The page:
Tuesday, June 30, 2009
'M. Griffin Ltd.' 2009, 5.5 X 8", acrylic on board.
My first painting on archival illustration board (Strathmore 500 series- Heavyweight Plate, to be exact).
I’ve been encouraged by the gallery for a couple of years to try out illustration board. In the strange world of art dealing, I can get more money for a work on board than I can on paper.
I stubbornly resisted the suggestion for no other reason than stubbornness and wish I had made the switch sooner.
There is little or no change in technique needed and it’s a smoother, brighter surface. It’s also more amenable to being tossed around on the table as it’s considerably thicker than the 300 lb Fabriano Artistico I’ve been using for most of the last decade.
I’m glad it’s worked out. In order to buy it locally I had to buy two packs of board. As I left the store, it dawned on me this was an eight year supply.
Undoubtedly one of my last few Victoria, B.C. subjects, M. Griffin Ltd. is located around the corner from my last address in downtown Victoria.
Aside from being easier and quicker to paint, I love the look of white stucco buildings. I was struck when I arrived in Victoria in 1989 by the lack of brick buildings on the west coast. Stucco rules the day!
The omnipresent grey sky of winter makes these old white buildings stand out with a certain shopworn serenity.
I finally got around to photographing M. Griffin just before we moved. I had been meaning to paint it for years and had originally imagined it with the late evening summer sun on it. I’m glad it ended up with the blah, late winter blues. Very wet-coast.
My friend Wilfred in Vancouver said that he was curious to see how living in Montreal would change my work. At first I thought ‘Not at all!’ but as we complete our first year here I realise there will have to be a bit of a shift.
Montreal presents some interesting challenges for me. The most obvious being French language signage. A painting of a storefront in Victoria could represent anywhere in North America. Do I want to be so specific as to say ‘This is Quebec.’ in all of my paintings?
We had a particularly brutal winter this year and I wasn’t moved to take any photos. Can I possibly ignore the way things are in Montreal for almost five months of the year?
These days the city’s alleys are seeping in to my consciousness. Having moved to my sixth address in five years, this time to a loft in ‘Petite Italie’, we find ourselves surrounded with alleyways, train tracks and any manner of oddball light industrial building. The daily dog walks are serving to indoctrinate my mind to the new vernacular.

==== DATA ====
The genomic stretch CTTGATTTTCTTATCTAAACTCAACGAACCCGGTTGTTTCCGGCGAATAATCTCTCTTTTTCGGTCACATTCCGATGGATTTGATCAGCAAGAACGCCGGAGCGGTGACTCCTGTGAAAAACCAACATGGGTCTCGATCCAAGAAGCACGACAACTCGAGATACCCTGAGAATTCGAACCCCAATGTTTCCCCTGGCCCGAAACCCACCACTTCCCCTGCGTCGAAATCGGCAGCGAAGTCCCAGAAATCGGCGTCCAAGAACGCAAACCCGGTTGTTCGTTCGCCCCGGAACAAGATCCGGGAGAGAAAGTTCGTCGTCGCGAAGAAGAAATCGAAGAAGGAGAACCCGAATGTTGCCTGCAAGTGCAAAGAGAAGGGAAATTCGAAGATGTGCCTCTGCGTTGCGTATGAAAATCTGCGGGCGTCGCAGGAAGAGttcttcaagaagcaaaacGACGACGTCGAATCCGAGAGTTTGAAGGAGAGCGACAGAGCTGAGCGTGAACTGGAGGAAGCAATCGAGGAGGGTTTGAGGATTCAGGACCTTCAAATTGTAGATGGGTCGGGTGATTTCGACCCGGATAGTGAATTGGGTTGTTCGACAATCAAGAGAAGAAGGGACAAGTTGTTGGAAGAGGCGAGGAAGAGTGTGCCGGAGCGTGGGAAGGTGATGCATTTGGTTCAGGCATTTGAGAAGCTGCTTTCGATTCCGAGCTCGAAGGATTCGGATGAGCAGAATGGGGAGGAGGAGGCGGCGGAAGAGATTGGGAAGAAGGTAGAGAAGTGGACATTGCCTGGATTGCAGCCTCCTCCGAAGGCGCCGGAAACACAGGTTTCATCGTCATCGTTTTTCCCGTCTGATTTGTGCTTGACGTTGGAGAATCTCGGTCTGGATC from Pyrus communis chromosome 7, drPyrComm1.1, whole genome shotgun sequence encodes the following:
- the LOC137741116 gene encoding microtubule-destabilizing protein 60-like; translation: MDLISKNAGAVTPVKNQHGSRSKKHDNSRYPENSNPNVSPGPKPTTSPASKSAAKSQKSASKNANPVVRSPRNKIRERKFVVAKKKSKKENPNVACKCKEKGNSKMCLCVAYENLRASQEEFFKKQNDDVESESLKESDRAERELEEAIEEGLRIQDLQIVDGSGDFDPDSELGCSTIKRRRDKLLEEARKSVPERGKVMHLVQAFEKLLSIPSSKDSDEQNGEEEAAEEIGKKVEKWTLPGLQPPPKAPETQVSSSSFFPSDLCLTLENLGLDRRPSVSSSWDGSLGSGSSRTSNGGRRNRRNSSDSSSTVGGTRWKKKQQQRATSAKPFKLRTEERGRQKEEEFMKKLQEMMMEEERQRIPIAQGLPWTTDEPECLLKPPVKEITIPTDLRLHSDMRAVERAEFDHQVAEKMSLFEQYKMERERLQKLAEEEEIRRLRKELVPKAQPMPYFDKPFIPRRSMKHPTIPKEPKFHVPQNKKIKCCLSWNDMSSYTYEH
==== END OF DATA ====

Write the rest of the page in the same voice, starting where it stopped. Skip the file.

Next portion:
Part of what I think is important in my paintings is my connection with the subject matter. It seems inevitable that I will find a way to connect with the city I live in and I don’t want to pretend that I live somewhere else.
I’ll likely continue to mine the old photos for a while. I have one or two more Victoria shots and the inevitable gold mine of New York to tide me over until the indoctrination of the new is complete.
Monday, June 22, 2009
(photo by my photorealist painter friend Tad Suzuki)
Despite the clear headed, objective nature of the photorealistic process there is an intuitive side to the work, namely the taking of the photograph.
I can be in an anxious state when I’m out in the world and this seems to heighten the subconscious attraction I have for a subject. Exhaustion will do this as well: many of my photos are taken on very long walks whose sole purpose is to find subjects for paintings.
I’ll find myself raising the camera to my eye without much thought. I don’t ponder or deliberate, don’t analyse the scene in any way. I just shoot and move on.
When the film is developed, I often find some key element in the image of which I had no conscious awareness when I took the photo.
I occasionally pass up a good photo in order not to stop in front of someone or otherwise draw attention to myself. I sometimes counteract this self sabotage by telling myself that taking photos is a necessary part of my job and when I have my camera, I’m working.
It always seems that the only truck on the street is blocking the one building I want to shoot or the guy on the cell phone won’t vacate the doorway in that perfect shot.
The inevitable passerby always seems perplexed that I would take a photo of some decrepit building. Little do they know I might also spend the next several months making a painting of it.
Point and shoot.
Like most of my process I’ve tried to keep this aspect of my practice simple.
I use a fifteen year old Minolta SLR 35 mm camera and shoot with Fujichrome Provia film. I haven’t spent a lot of time experimenting with film. The Fujichrome has a nice, even tone and is readily available to me.
I use the camera in full-auto mode with its standard 28-80 mm zoom lens. Simplicity relieves the awkwardness of busy city streets. I can frame with the zoom, press the shutter and be gone.
I take only two photos of most subjects, trying to ensure that I don’t crop the image too closely. I can alter the framing when I project the slide.
My tendency is to centre the subject in the viewfinder. There is something I find more objective in the symmetry of such an image. I’ve become suspicious of the apparent dynamism of diagonal lines!
It probably just appeals to my desire to seek order in my surroundings.